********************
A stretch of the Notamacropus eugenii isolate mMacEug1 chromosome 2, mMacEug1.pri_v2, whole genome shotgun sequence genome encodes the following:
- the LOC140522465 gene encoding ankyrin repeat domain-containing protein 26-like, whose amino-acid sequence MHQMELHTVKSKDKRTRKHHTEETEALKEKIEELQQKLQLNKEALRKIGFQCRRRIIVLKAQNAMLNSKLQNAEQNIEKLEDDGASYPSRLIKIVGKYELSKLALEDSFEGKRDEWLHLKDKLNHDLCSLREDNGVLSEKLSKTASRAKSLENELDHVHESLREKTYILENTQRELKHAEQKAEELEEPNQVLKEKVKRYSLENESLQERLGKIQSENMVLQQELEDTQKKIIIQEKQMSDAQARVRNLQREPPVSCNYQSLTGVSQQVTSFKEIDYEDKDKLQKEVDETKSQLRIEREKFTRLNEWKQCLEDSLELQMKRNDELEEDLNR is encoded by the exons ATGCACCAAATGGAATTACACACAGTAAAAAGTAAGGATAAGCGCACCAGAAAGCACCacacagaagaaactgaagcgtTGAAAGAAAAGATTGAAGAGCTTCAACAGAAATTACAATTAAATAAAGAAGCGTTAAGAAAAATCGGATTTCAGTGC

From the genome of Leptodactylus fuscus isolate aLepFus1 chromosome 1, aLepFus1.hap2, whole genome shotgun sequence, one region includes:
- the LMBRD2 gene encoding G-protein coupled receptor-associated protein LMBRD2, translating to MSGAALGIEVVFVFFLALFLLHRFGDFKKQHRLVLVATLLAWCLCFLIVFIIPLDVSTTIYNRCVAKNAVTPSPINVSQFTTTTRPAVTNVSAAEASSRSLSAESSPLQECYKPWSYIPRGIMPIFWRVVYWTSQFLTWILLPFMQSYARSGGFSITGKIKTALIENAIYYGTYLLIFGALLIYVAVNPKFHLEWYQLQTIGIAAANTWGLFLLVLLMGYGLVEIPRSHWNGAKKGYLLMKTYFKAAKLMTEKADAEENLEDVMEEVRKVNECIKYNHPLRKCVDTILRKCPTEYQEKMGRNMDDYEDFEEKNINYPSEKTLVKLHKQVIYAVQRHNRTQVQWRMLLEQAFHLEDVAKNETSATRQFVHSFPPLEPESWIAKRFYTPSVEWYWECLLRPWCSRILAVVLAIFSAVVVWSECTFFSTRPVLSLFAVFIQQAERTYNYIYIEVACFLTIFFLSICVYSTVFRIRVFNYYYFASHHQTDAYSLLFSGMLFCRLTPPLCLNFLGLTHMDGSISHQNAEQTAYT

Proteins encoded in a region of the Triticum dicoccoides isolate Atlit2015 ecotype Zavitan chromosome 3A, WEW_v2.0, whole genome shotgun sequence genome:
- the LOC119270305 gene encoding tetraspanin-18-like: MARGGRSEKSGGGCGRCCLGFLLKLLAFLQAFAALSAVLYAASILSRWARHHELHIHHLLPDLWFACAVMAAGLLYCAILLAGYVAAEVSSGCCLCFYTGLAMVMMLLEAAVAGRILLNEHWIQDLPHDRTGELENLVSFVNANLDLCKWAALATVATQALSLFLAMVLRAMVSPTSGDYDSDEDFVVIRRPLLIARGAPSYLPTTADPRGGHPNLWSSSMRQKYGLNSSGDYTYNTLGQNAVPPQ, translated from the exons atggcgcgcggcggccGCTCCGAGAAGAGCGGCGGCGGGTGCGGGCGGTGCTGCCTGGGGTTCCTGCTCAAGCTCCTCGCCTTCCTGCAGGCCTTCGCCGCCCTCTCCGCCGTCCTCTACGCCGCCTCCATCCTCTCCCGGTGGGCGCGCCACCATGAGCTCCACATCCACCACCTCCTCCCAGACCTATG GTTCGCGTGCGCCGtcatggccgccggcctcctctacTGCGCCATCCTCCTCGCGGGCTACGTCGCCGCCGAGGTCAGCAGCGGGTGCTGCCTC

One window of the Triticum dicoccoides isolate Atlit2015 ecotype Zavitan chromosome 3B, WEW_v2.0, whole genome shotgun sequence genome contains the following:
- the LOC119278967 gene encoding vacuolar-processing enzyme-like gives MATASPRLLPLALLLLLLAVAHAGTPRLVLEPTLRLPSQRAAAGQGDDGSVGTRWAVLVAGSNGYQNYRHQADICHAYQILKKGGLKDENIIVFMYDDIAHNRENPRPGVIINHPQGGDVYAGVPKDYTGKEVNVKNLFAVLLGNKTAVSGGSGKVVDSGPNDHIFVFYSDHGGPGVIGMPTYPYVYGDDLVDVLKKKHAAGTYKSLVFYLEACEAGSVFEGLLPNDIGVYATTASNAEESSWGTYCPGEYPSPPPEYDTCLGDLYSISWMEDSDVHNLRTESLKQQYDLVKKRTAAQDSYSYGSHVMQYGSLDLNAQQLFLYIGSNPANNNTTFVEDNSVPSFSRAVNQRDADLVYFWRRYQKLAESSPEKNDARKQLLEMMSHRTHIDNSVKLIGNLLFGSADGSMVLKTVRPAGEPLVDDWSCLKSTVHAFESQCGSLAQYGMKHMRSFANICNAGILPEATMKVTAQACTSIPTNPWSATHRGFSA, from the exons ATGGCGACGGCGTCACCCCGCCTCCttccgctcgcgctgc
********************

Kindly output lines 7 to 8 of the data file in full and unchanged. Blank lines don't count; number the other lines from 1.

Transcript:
One window of the Triticum dicoccoides isolate Atlit2015 ecotype Zavitan chromosome 3B, WEW_v2.0, whole genome shotgun sequence genome contains the following:
- the LOC119278967 gene encoding vacuolar-processing enzyme-like gives MATASPRLLPLALLLLLLAVAHAGTPRLVLEPTLRLPSQRAAAGQGDDGSVGTRWAVLVAGSNGYQNYRHQADICHAYQILKKGGLKDENIIVFMYDDIAHNRENPRPGVIINHPQGGDVYAGVPKDYTGKEVNVKNLFAVLLGNKTAVSGGSGKVVDSGPNDHIFVFYSDHGGPGVIGMPTYPYVYGDDLVDVLKKKHAAGTYKSLVFYLEACEAGSVFEGLLPNDIGVYATTASNAEESSWGTYCPGEYPSPPPEYDTCLGDLYSISWMEDSDVHNLRTESLKQQYDLVKKRTAAQDSYSYGSHVMQYGSLDLNAQQLFLYIGSNPANNNTTFVEDNSVPSFSRAVNQRDADLVYFWRRYQKLAESSPEKNDARKQLLEMMSHRTHIDNSVKLIGNLLFGSADGSMVLKTVRPAGEPLVDDWSCLKSTVHAFESQCGSLAQYGMKHMRSFANICNAGILPEATMKVTAQACTSIPTNPWSATHRGFSA, from the exons ATGGCGACGGCGTCACCCCGCCTCCttccgctcgcgctgc